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Stuart Johnson, Deseret News
Professor Randy Bott, whose students can report on personal events, applauds an announcement about receiving an LDS mission call.

PROVO — Randy Bott doesn't sugarcoat the challenges his Brigham Young University students will face when they serve missions for The Church of Jesus Christ of Latter-day Saints.

He tells it like it is during the missionary preparation courses he teaches, with a mixture of wit and wisdom, and they love him for it.

They love him so much that Bott is the highest-rated professor in America in 2008 at RateMyProfessors.com.

"Everyone says before you leave BYU, you have to take a class from Brother Bott," said psychology major Cassandra Lawyer, a 22-year-old senior from San Diego.

A staggering number of students follow the advice. This year alone, 3,149 have taken Bott's classes. That's a full 10 percent of BYU's student body.

Ratings posted at RateMyProfessors.com by more than 190 of his students placed him just ahead of a business law professor at St. John's University in Queens, N.Y. The Web site has 7.5 million student-generated ratings for more than 1 million college professors.

"It's ruined my life," Bott said with customary deadpan humor. "My colleagues ask me if they should bow or curtsey. I am by no stretch of the imagination the top professor in the United States."

Ironically, Bott told the Deseret News last month that fellow religion professor Susan Easton Black is probably the best teacher at the school.

BYU ranked seventh on the Web site's list of highest-rated faculties, but Bott's place at the top isn't a surprise based on the teacher evaluations students complete every semester, said Terry Ball, BYU's dean of Religious Education.

"Randy's always in the top 1 to 2 percent with his evaluations," Ball said. "Our religion professors get very high scores. If you're not excellent, you're not average. Randy's among the excellent of the excellent."

Students consider him a mission coach and self-help guru.

At the start of his mission prep class on Monday night, Bott asked which of a couple hundred students had received mission calls in the prior week. One woman stood to announce she will be going to Portugal in February. A man was called to go to Brazil in April.

Bott also asked if anyone got engaged during the week. None had. "Huh," Bott said, shaking his head in sadness at a sorry group. "Anybody manage a date?"

Short, stout and 63, Bott wore a white, long-sleeved shirt and tie. A low-lying crown of white hair circled his head topped by a wisp of white on top. The packaging made him wonder at the RateMyProfessors.com rankings. "I'm a bland person," he said. "I'm not audio-visually friendly."

The smile came after the joke.

To his students, Bott is like a cool older uncle or grandfather who makes you laugh, makes you feel good about yourself and sometimes tells a family secret when parents won't, but only to teach you and help you love the family more.

On Monday, Bott spent part of the class preparing students in case they have a bad companion for a few months. LDS missionaries serve in pairs, and they must remain with their assigned companion 24 hours a day. Some won't get up at 6:30 a.m., as required.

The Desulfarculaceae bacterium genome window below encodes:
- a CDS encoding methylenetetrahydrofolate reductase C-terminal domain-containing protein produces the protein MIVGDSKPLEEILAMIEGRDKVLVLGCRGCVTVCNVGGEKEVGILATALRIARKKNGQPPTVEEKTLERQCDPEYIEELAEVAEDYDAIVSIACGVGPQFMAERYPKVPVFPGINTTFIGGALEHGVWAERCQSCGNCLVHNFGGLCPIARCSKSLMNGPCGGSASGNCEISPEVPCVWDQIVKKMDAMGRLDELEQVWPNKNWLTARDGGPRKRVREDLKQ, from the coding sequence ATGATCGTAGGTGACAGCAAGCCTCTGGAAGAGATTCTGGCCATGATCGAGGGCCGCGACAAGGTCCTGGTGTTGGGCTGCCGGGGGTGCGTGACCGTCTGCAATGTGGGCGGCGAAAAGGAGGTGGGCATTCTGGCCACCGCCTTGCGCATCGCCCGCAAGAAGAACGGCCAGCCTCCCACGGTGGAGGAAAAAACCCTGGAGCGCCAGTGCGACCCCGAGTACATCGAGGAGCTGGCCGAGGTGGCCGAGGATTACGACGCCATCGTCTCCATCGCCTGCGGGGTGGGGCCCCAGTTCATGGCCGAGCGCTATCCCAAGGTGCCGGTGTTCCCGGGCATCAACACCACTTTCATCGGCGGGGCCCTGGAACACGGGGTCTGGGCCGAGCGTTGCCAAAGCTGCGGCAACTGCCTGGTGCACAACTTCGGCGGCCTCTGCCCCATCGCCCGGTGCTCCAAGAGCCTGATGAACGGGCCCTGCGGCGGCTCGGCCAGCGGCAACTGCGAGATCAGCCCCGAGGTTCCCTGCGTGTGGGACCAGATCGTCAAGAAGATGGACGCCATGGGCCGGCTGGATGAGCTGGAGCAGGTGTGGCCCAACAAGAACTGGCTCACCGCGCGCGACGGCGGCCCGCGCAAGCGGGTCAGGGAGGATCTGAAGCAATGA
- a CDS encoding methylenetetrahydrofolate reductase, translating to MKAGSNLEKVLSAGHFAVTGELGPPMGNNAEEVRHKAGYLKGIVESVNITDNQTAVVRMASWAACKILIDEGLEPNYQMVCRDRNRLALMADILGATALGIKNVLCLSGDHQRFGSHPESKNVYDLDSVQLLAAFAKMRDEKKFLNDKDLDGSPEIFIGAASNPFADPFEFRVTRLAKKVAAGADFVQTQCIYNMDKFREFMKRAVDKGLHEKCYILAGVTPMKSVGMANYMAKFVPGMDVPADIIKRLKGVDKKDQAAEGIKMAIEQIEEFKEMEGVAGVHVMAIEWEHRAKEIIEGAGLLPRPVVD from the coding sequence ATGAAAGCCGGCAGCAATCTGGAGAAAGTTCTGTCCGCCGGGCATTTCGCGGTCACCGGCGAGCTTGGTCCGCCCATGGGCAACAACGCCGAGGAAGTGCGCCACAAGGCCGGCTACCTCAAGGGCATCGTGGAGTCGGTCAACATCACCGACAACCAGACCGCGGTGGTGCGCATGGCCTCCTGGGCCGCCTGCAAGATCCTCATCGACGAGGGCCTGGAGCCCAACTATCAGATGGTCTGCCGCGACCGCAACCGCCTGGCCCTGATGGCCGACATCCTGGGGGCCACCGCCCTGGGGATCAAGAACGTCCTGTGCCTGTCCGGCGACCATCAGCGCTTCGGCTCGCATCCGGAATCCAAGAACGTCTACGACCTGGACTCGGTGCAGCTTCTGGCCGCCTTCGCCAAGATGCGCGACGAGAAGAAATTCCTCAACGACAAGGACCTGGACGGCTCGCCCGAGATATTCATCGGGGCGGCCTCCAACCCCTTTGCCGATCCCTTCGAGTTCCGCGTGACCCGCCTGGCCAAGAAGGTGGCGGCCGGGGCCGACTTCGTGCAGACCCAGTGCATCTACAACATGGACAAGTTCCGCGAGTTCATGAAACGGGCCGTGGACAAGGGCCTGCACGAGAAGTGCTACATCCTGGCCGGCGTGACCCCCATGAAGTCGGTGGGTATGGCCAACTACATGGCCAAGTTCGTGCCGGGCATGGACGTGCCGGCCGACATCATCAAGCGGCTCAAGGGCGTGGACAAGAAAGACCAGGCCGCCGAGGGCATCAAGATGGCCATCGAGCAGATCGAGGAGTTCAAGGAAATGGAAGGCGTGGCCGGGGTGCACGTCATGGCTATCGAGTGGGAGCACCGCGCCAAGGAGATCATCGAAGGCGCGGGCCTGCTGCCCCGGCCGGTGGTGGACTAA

"I had hoped with the raising of the bar we had weeded out those who were unmotivated and unworthy," he said. "I keep hearing from missionaries around the world they're still out there in living color."

A few missionaries consider suicide, and others battle depression. Bott provided practical advice for dealing with those situations, culled from three years spent as a mission president in Fresno, Calif., and from former students across the world, men serving two-year missions and women serving for 18 months.

He peppers his teaching with highly relevant stories drawn from those sources and his own mission to Samoa.

One story took seven minutes of his 100-minute Monday evening class, but his digital-age students remained riveted to the real-world missionary problem: Church members who'd been offended by one pair of missionaries. Bott still doesn't know what went wrong, but his class loved hearing the hilarious, kindhearted and ultimately successful efforts of the new missionaries he sent to the area to resolve the situation.

One missionary went into the bathroom of a church member who had them over for dinner and left a thank-you note rolled up in the toilet paper.

The lesson? Be optimistic, determined and creative.

Those lessons stick, said Ken Alford, who joined BYU's religion faculty this fall after nearly 30 years as an Army officer. "I have a son on a mission in Fiji who took a class from Brother Bott," he said. "He raved about him then, and he's raved about him even from the mission field."

Bott's ministry extends beyond the classroom. He spends four to six hours a day responding to e-mails from students and former students who ask him for help with life problems.

The issues range from the silly — an Armenian woman was told by missionaries he could help her prepare a Relief Society lesson — to the heartbreaking, like handling the divorce of parents and moral trouble.

"You get known for that type of stuff," Bott said. "Now I get e-mails from parents and friends of students, too."

His basic life message boils down to a positive faith in Jesus Christ. Satan is a destroyer and Christ a builder, he said. Negative thoughts about self-worth are darts from the devil.

"He sees you on this collision course with greatness, and he begins to tell you you're not worthy of it," Bott said.

Getting an "A" from Bott is easy, according to the ratings on RateMyProfessors.com. Lawyer said tests are open-note, open-book.

"It doesn't have to be a hard class to be a good class," she said. "Missionaries all over the world will tell you they are using things he taught them."

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